Oxford's rapid COVID-19 test acquired by Prenetics to screen airport passengers in London, Hong Kong

Heathrow airport
Oxsed's CE marked test is currently being trialed at Hong Kong International Airport and Heathrow Airport, and Prenetics aims to eventually deploy the test to other airports worldwide, with a focus on low- and middle- income countries. (Getty Images)

A low-cost, rapid coronavirus diagnostic developed by researchers at the University of Oxford is now in place to screen passengers at major international airports in London and Hong Kong.

The test was first unveiled this past July and was initially designed to deliver a result in 15 to 30 minutes for under $25. A pre-departure diagnostic facility at Heathrow Airport has been set up to screen passengers bound for Hong Kong and Italy, giving travelers the option of completing testing requirements at the airport before arrival.

The nasal swab diagnostic was spun out from the university and its research center in Suzhou, China, under a new company dubbed Oxsed, which was acquired last month by DNAFit Life Sciences, a subsidiary of Hong Kong-based test developer Prenetics.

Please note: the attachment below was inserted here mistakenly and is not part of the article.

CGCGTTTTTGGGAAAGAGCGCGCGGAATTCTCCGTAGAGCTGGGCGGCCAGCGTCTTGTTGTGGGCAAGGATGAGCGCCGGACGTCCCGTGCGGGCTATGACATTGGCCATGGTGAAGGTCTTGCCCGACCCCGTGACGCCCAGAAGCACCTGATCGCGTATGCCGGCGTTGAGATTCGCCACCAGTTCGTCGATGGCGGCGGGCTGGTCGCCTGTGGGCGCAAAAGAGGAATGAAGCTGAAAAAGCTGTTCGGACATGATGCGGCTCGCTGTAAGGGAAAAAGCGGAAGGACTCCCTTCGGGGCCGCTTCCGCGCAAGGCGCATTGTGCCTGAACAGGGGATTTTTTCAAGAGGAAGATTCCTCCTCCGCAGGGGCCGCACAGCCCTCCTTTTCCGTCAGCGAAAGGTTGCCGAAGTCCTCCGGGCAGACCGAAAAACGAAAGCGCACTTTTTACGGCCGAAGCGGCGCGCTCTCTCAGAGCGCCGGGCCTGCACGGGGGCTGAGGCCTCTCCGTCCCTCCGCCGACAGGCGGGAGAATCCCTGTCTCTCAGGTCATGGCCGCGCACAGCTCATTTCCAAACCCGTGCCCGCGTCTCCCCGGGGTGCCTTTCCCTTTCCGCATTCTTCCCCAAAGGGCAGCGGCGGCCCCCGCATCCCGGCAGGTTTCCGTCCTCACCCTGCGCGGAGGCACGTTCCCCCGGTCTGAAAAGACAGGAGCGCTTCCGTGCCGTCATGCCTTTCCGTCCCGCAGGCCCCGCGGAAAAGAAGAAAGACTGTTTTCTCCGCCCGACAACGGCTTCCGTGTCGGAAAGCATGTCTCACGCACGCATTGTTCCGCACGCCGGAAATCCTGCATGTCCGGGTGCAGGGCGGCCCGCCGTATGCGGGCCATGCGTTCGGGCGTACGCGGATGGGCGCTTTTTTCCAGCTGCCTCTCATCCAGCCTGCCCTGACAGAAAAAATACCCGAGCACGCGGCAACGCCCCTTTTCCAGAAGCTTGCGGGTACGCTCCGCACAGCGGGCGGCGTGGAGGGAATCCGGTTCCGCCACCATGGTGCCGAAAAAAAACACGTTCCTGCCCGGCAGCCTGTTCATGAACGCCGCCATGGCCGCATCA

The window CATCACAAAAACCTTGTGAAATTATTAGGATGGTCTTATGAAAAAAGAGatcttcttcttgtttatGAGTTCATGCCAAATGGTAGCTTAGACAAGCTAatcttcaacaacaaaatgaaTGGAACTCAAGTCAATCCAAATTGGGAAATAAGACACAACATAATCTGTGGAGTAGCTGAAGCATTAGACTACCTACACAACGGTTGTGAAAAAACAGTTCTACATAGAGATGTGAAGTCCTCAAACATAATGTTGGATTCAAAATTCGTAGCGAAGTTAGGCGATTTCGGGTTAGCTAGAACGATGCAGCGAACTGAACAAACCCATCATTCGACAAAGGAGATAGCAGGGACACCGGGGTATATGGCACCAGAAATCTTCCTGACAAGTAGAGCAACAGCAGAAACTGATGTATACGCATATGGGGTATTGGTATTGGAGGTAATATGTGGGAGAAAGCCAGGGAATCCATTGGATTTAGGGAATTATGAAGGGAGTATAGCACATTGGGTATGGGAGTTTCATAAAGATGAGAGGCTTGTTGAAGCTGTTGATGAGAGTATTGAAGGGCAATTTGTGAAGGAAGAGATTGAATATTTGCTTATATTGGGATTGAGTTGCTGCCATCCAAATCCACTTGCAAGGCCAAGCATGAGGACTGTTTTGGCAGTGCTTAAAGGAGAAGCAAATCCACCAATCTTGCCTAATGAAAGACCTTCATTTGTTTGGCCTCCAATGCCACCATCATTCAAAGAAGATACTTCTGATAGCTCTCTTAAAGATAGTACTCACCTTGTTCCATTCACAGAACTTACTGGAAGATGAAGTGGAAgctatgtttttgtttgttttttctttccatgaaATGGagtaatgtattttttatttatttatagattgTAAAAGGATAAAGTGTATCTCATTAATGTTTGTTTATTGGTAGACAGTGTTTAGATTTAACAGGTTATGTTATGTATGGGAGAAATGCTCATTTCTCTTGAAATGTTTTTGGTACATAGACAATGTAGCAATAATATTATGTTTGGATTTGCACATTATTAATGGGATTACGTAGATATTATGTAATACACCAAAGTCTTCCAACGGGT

Its CE marked test is currently being trialed at Hong Kong International Airport, and Prenetics aims to eventually deploy the test to other airports worldwide, with a focus on low- and middle- income countries.

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“Our inspiration to develop this rapid test was conceived at Heathrow Airport when our team returned from [the Oxford Suzhou Centre for Advanced Research] at the start of the pandemic in January of this year,” said Oxsed co-founder Wei Huang, professor in the university’s department of engineering science. “We felt that rapid testing should be a must for airport screening and our entire team has been working day and night to make this development happen. I am now very pleased to see our tests are actually used at Heathrow and making an impact on safe travel.”

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Oxsed’s test uses reverse-transcription, loop-mediated isothermal amplification, or RT-LAMP, which requires less hardware than PCR-based coronavirus lab tests. It generates a colored result that can be read by the naked eye or a digital instrument, with supplies shipped and stored at ambient temperatures.

“After months of intense work alongside Prenetics, they are undoubtedly the perfect partner to quickly roll out our rapid test at scale, and help society resume to a more normal way of living and productivity,” said Oxsed co-founder Zhanfeng Cui, director of the Suzhou center.